Bejo is such a revelation in The Artist that the film could well make her the next transatlantic crossover star à la Marion Cotillard. Indeed, the initials "BB" have tended to bode well for French actresses. Not that Bejo could plausibly be described as a new Bardot: despite her vampy simmering in Cairo Nest of Spies, her big selling point in The Artist is her 1920s-style flapper freshness, her French impersonation of all-American vim, mixing bygone screen goddesses such as Joan Crawford and Clara Bow with the sweet-as-pie candour of Debbie Reynolds.
The Artist trio have been on the interview circuit since Cannes, and when they came to London recently, it was easy to see who was most experienced at the promo game. Dujardin, a big name in France since his successful TV series Un Gars, Une Fille (A Guy, A Girl) some 10 years ago – stretches himself expansively on a sofa at Claridge's, arms spread, flashing a square-jawed grin and casually dispensing actorly quotes that sound as though they have a bit of mileage on them: "I put a lot of myself into my parts, but I always get off scot-free, because I'm acting. Cinema's simply people filming other people. It's not about exposing your soul."
Down the corridor, Hazanavicius – bearded, bespectacled, with a solemn husky voice – comes across more as a learned film historian than the sort of omnivorous movie geek (the school of Tarantino or Edgar Wright) we're used to in Anglophone cinema. "When I look at all those fabulous films of the 1920s, I realise that it's the melodramas that have really lasted. Even Charlie Chaplin's films were melodramas, even if they have comic touches."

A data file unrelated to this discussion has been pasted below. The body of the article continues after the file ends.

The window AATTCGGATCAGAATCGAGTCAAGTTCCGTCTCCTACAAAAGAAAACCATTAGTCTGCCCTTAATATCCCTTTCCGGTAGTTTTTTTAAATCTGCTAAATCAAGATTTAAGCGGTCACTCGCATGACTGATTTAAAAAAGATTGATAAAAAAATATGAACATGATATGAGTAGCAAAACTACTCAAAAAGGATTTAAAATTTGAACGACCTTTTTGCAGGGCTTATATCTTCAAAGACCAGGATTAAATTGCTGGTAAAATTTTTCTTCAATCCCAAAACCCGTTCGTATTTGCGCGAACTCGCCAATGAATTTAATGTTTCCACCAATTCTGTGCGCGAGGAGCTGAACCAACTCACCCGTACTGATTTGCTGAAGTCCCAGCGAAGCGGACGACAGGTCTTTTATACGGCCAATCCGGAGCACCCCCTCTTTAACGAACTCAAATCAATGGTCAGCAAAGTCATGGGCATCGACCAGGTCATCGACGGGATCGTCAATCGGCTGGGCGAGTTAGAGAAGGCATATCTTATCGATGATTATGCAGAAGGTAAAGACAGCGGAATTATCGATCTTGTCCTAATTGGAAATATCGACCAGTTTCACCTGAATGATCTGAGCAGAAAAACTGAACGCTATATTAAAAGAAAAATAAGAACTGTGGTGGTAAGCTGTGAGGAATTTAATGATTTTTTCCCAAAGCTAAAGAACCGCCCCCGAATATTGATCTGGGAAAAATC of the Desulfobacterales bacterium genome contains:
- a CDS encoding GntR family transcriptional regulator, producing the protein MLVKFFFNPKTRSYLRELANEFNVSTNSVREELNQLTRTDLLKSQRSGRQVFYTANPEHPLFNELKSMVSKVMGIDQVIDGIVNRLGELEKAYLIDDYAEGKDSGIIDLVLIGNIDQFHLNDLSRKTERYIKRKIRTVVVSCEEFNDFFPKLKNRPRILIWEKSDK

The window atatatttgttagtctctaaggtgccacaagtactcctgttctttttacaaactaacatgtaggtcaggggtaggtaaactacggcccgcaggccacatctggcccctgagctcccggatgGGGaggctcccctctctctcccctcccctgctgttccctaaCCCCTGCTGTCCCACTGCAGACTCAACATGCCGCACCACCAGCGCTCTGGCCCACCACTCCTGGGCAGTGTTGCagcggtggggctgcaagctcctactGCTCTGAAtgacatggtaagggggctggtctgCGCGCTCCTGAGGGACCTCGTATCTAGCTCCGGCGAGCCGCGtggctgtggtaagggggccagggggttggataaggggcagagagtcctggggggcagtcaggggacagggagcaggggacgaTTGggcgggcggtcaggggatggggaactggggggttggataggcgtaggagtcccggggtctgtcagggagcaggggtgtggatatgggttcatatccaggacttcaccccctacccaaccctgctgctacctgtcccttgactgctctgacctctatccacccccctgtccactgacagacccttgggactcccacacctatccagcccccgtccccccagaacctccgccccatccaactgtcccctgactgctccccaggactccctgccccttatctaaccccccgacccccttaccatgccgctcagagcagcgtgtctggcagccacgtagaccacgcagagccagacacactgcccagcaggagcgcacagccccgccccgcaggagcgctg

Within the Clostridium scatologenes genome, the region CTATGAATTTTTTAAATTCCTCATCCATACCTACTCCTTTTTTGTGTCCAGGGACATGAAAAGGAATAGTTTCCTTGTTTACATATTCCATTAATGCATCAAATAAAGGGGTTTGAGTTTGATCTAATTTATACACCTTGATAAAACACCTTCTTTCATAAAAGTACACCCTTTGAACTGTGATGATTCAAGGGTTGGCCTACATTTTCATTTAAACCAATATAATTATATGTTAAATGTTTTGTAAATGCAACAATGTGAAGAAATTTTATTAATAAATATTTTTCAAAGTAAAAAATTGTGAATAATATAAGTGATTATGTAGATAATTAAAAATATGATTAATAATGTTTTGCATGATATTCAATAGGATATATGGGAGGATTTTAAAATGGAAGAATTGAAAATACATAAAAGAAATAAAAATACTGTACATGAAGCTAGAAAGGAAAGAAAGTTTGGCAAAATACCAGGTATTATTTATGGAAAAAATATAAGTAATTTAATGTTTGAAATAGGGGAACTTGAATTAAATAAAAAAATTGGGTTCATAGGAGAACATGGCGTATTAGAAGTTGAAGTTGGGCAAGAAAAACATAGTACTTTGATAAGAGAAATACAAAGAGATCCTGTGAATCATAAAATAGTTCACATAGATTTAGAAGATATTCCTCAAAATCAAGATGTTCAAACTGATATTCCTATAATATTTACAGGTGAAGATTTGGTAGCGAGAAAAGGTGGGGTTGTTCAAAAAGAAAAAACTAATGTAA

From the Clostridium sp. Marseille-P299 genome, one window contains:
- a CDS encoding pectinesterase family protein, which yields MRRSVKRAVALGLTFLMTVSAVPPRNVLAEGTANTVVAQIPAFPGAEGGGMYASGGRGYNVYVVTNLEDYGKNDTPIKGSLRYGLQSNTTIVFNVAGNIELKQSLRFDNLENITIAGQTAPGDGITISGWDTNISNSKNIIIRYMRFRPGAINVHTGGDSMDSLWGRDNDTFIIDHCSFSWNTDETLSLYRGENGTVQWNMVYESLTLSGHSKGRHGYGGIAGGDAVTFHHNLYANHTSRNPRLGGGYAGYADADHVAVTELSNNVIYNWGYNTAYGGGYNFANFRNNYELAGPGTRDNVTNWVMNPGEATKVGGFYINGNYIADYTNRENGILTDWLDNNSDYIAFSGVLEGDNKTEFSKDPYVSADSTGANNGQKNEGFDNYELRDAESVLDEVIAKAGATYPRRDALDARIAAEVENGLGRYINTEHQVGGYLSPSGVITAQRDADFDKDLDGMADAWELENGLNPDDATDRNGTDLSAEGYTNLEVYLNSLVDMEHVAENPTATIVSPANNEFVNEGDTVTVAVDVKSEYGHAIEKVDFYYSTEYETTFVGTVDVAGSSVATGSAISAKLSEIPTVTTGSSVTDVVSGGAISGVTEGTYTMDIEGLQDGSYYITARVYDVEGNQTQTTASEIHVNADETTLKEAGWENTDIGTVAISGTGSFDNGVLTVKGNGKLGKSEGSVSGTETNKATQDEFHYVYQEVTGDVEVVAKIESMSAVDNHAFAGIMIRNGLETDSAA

Meanwhile, in another room, Bérénice Bejo perches alertly on the edge of her sofa, hands clasped together, enthusing in French about The Artist, not with the practised style of an actress selling a product but with the keenness of someone who's lived with the film step by step, day by day since its inception. And she has lived with it that long – or at least, since she got together with its writer-director, whom she first met on OSS 117. I ask if their relationship began during the shoot. "You're very curious, aren't you?" Bejo scolds, mock-primly. "No, it was later – a lot later, in fact."
Bejo seems anything but weary of discussing The Artist. Maybe it's because only a few weeks earlier, she gave birth to her and Hazanavicius's second child Gloria, and she's just happy to be out talking to adults. Hair pinned back and vaguely resembling a less pouty version of the young Emmanuelle Béart, Bejo tells me that Hazanavicius had dreamt of making a silent film for 20 years. "He sees it as the ultimate form of directing, as everything depends on the direction – you can't convey any information with dialogue, so it's all down to the image. He talked about it when we were making OSS, and he carried on talking about it, and after the two OSS films were hits, he said, 'OK, now I'm a bit bancabole,' as we say in France..." (I look puzzled. "Bankable," she explains) "...so now's the time to do it."